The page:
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What to Do When Your Boss Says It’s Time to Innovate

By: Mike Maddock


Confessions time: I do a fair amount of public speaking and recently read this comment in my evaluations: “Would have been just as powerful without the ‘F’ word.” So despite the fact that I averaged a 9.78 out of 10 on my rating, and despite the fact that I was quoting a CEO when I dropped the bomb, I still raised an eyebrow. Many organizations have written or unwritten rules about when and where to say the “F” word, if you ever are allowed to say it at all. Budweiser actually did an amusing online ad about the concept with their now classic Swear Jar.

But while you know about the policies about the “F” word, you may not be aware of the ban that some organizations have imposed on the “I” word, “I” for innovation.
Why? They simply refuse to talk about their failures.
“In a large company somewhere in the world, the current lineup of products and services starts to stagnate. A senior executive—maybe the CEO, maybe someone in marketing—gets the innovation bug, and he declares that innovation is a source of growth for the future.
Eventually, declarations are made, emails are sent, announcements are shared, and a task force or committee is formed. Some companies even hire a “Chief Innovation Officer,” a CIO, to demonstrate how serious they are.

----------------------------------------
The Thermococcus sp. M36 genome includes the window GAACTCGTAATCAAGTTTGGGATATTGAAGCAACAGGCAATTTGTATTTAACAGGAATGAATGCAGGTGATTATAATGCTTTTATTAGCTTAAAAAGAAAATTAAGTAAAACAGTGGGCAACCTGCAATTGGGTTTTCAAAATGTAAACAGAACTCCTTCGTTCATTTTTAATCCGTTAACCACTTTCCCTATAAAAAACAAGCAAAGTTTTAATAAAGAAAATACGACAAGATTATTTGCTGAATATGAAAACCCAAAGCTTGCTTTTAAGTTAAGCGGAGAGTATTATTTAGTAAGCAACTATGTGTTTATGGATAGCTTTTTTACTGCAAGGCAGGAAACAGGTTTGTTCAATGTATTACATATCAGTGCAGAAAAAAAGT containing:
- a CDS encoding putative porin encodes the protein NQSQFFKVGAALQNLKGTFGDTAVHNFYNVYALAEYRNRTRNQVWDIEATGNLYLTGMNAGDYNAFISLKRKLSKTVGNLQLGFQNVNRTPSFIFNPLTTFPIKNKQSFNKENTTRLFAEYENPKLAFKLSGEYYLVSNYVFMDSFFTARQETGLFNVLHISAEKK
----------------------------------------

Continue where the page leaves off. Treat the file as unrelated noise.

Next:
The broader organization is “crowdsourced”—encouraged to send in their very “best” ideas to help drive the future of the organization. And a newly created mailbox or cool new intranet site is set up to gather those ideas.
There’s a buzz of excitement in the halls. Finally people are being asked for their ideas. Brainstorm sessions are held by cool consultants with hip glasses and dark clothes, and ideas are shared.
Eventually an idea is selected—maybe by the person with the loudest voice or most political sway, and he lobbies for his favorite—and eventually it’s fast tracked into execution.
Once it’s executed, it dismally fails because either it wasn’t a good idea to begin with, it wasn’t customer focused, or it was fast tracked and pared back along the way.
The team reassembles, cautiously, and with a bit more care, selects another idea. But this time they vow to test it. Research is gathered and evaluated, and then more research. More time passes.
The idea is refined and refined again, pared way back and then soft launched, only to fail again because it has lost its uniqueness or maybe it’s too late to market.
Meanwhile across the organization, thousands who were “enthused” by innovation are chagrined to see their suggestions disappear into a black hole…and the “bad” ideas brought to market by the “big wigs” totally fail.
They start complaining.
Eventually enough complaints build up, and the CEO has had enough bad news and he disbands the committee, shuts down the crowdsourcing site, scraps all the other ideas—all in the name of current results. 
Then he announces to the executive team that it’s time to refocus on “what’s most important”—quarterly profits.
Innovation has now become a bad word.”
Oh, they are rarely as blatant about it as they are about the ban on writing or saying the “F” word, but the effect is the same.
Why All Of This Is So Important
Mastering innovation creates higher margins, more engaged teams, more satisfied customers, higher stock valuations and, in the best cases, a tribe of intensely engaged customers.